Cristo Rey students learn of forgiveness, legacy of Len Bias from mother of late basketball star

A poster hangs inside the office of athletic director Tony Cole at Cristo Rey Jesuit High School in Fells Point.

It’s of basketball star Len Bias at his peak, majestically throwing down a powerful slam dunk. Cole points to a young black man, mouth agape, in the background, sitting on the University of Maryland bench as the Terrapins’ brightest star soars through the air.

The admirer is Cole, who served as a team equipment manager during the mid-1980s. In addition to being a talent the magnitude of Michael Jordan, Bias was also Cole’s roommate and friend.

“He was the most talented person, not just (in) basketball, that I ever knew,” Cole said. “He could sing, dance and his handwriting was incredible. We called him ‘Mad Max’ because he never did anything halfway.”

The Boston Celtics made Bias the No. 1 overall selection in the 1986 National Basketball Association draft. Two days later, he died of a cocaine overdose. In 1990, his brother, Jay, was killed in a drive-by shooting at a Hyattsville mall, a stroll from where the Bias brothers had gone to high school in Prince George’s County.

Twenty-four years after the death of Len Bias, Cole was reunited with his mother at Cristo Rey Nov. 30. A nationally-known anti-drug speaker, Lonise Bias preached a message to students that people are reachable, teachable, lovable and savable.

Seeing her, Cole said, was a relief.

“I never reached out to the family because I didn’t know what to do or what to say,” Cole said. “I was kind of relieved. She said, ‘Keep it moving.’ It’s almost like a weight was lifted off my back.”

Friends and associates of Len were plagued by pain and guilt after his death. The Maryland basketball program went into a tailspin, before being revived by coach Gary Williams and winning a national championship in 2002 behind Juan Dixon, a graduate of Calvert Hall College High School.

Lonise Bias doesn’t live in the past. Her mission, as the Cristo Rey community learned, is to help others.

“I don’t care what you’re going through, the best is yet to come,” she said, adding that life “is a bowl with lemons and honey in it. Sometimes it can be sweet, and sometimes it can be so bitter.”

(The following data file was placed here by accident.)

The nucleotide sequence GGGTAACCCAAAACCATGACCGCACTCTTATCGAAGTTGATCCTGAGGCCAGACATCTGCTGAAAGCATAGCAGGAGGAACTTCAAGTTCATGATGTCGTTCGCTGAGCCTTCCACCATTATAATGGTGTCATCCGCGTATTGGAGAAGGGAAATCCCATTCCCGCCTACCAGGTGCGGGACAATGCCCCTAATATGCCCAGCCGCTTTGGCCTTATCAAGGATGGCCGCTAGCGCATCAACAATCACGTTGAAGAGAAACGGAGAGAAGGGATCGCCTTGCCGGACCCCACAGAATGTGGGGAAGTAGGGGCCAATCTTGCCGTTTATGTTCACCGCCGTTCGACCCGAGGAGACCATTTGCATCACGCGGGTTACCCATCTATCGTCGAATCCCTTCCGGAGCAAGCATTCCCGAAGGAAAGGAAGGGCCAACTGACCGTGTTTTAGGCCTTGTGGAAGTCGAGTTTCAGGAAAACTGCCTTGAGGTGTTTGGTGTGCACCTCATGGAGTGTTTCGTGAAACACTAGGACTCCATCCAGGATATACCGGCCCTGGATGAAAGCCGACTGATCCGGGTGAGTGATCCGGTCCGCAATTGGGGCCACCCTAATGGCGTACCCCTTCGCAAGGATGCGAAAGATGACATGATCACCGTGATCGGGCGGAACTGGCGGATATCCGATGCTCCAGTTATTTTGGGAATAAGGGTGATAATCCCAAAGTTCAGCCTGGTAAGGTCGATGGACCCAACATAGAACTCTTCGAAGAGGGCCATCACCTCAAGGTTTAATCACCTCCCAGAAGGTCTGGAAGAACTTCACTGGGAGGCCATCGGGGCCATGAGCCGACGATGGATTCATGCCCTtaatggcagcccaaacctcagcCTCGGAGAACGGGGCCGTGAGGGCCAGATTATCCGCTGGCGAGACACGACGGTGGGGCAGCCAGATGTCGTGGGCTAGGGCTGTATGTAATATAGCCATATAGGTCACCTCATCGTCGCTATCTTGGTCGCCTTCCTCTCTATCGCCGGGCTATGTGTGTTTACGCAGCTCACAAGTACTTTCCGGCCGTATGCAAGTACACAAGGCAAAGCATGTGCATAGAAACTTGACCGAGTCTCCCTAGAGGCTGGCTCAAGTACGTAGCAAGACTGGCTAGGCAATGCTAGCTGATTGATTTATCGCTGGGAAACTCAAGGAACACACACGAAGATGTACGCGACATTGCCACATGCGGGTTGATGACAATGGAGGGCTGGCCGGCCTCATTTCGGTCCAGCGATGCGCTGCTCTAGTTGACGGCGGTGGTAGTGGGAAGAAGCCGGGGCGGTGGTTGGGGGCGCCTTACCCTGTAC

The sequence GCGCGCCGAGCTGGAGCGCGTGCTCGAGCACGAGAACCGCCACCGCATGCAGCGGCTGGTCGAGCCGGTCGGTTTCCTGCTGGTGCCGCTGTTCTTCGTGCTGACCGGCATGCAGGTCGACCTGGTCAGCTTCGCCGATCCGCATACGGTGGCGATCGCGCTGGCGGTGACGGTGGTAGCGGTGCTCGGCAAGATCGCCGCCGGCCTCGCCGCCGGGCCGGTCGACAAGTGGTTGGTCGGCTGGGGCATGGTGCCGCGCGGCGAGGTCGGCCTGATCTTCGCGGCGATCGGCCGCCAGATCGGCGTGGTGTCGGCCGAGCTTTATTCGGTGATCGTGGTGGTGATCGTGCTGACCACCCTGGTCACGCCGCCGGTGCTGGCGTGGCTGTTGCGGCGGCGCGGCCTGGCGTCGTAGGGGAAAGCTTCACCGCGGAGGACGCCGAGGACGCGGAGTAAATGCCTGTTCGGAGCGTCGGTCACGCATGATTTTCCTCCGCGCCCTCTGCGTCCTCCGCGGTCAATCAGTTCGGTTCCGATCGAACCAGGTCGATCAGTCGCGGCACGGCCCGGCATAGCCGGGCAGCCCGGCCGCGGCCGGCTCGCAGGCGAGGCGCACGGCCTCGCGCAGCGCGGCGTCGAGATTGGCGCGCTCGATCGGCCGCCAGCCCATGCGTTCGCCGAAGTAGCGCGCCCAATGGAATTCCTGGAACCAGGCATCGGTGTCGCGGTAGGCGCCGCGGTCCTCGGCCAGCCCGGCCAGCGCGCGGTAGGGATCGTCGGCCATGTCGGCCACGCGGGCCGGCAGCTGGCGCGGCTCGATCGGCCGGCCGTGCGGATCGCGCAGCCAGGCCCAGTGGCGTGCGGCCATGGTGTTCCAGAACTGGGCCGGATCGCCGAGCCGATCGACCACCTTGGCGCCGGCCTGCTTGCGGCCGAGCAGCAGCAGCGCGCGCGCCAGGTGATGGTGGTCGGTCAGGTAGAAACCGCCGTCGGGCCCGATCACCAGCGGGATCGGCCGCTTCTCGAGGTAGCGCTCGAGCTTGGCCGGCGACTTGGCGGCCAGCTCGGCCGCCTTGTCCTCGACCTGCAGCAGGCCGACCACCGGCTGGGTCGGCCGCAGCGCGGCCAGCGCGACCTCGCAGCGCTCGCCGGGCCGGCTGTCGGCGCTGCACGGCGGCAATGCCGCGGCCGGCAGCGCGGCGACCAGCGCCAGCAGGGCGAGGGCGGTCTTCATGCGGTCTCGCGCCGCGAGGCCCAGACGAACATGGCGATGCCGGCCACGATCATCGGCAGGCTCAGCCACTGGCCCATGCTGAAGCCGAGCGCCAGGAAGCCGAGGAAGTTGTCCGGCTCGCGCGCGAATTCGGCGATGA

Lonise Bias said that the experience of losing Len and Jay was often too much to bear.

“I cried and begged to God 24 years ago,” she said. “I did not want to live when Len Bias died. I could not see anything. I saw darkness, but I had to keep pressing and pushing by my faith and that’s why I stand here today.”

Lonise Bias has been married to her husband, James, for 45 years. They have two other children, and grandchildren.

She forgave the people who contributed to her sons’ deaths long ago.

“We will never get over the deaths of our sons and how they died, but we’ll learn to live with it,” Lonise said. “You keep it moving. It’s not like you’re running up and kissing the people, but you move beyond that. Much of the pain you’re dealing with in life is preparing you for your greater purpose in life.”

Cristo Rey senior Mariah Gangapersad, born seven years after the death of Len Bias, had never heard of him before hearing his mother’s inspiring message.

“We have to look at things that come at us in life and learn from them,” Gangapersad said. “We can’t let them stop us. We have to continue on to success.”

Cole, meanwhile, keeps the legacy of his friend “Lenny” alive with the poster on his office wall.

“He was,” Cole said, “just incredible.”

For videos from Lonise Bias’ Cristo Rey appearance, visit

Catholic Review

The Catholic Review is the official publication of the Archdiocese of Baltimore.